Soviets to Dismantle 500 Warheads, Gorbachev Says

From United Press International

Soviet leader Mikhail S. Gorbachev told Secretary of State James A. Baker today that the Soviet Union will unilaterally reduce the number of short-range nuclear missiles in Europe by dismantling 500 warheads, U.S. officials said.

The unilateral reduction, involving about 5% of Soviet short-range nuclear weapons in Europe, was seen by U.S. officials traveling with Baker as a way for the Soviets to step up political pressure on the North Atlantic Treaty Organization to negotiate further reductions in short-range nuclear missiles.

Baker told reporters traveling with him that the Soviet decision to reduce the number of its short-range warheads is "a small step, a good step" and noted that the United States has junked 2,400 warheads since 1979.

The question of whether to negotiate a reduction in short-range missiles has split the Western Alliance, with West Germany favoring immediate negotiations on the issue, a position the United States and Britain have adamantly opposed.

Soviet Foreign Minister Eduard A. Shevardnadze, speaking to reporters in Moscow as Baker flew to Brussels to brief NATO allies, said the Soviet Union will officially announce its proposal on nuclear weapons reduction Friday.

"A most important initiative about reductions in Soviet tactical nuclear munitions in Europe and a comprehensive resolution of this question were presented," Shevardnadze said. "Our known proposal for separate talks without delay . . . indeed still holds good."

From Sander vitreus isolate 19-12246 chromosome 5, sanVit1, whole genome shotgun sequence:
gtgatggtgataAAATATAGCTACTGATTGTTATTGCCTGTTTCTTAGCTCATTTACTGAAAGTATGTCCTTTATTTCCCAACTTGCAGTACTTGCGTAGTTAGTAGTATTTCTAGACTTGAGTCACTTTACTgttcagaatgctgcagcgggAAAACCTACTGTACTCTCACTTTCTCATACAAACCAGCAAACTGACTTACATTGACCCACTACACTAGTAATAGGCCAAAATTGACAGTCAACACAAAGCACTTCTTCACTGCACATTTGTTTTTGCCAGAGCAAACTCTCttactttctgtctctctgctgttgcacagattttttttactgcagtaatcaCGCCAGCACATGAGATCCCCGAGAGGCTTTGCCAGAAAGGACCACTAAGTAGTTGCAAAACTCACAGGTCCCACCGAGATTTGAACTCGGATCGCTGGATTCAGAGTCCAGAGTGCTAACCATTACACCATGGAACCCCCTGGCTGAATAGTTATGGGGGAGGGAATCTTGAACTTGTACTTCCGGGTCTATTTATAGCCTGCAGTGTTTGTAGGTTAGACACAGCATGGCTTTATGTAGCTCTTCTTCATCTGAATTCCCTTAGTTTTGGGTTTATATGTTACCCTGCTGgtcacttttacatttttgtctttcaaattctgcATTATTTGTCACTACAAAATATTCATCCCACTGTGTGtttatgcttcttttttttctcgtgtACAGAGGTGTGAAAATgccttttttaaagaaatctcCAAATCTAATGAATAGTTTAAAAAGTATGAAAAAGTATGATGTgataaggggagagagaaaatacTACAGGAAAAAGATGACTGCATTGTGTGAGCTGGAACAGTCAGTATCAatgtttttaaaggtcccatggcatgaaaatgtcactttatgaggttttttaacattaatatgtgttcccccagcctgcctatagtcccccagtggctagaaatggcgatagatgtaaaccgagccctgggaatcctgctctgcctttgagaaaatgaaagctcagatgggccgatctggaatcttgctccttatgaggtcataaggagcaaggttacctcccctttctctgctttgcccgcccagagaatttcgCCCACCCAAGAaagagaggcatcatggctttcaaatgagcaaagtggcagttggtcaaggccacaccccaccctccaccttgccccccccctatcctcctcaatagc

A U.S. official with Baker said the Soviet proposal is a timely answer to a Western challenge for specific numbers of warheads to be reduced and will be a difficult challenge for NATO to deal with.

Baker and Gorbachev agreed at their 3 1/2-hour meeting today to resume U.S.-Soviet negotiations next month on long-range nuclear missiles and nuclear testing. Baker refused to open talks on the short-range missiles, however.

Gorbachev told Baker during the Moscow meeting that the Soviets will take two major arms control initiatives to the Vienna arms talks--the reduction of 500 short-range warheads and details of long-awaited troop reductions announced in December, 1988, U.S. officials said.

Baker rebuffed Gorbachev's request for negotiations on the short-range missiles in the unexpectedly long Kremlin meeting the secretary later described as a "rather extensive and in-depth discussion." He told reporters that he and the Soviets "agreed that we would continue to disagree agreeably on this."

The secretary said the United States will not negotiate cutbacks in NATO's Lance missiles because Washington believes that the weapons have served as an effective deterrent to the Soviet Bloc.

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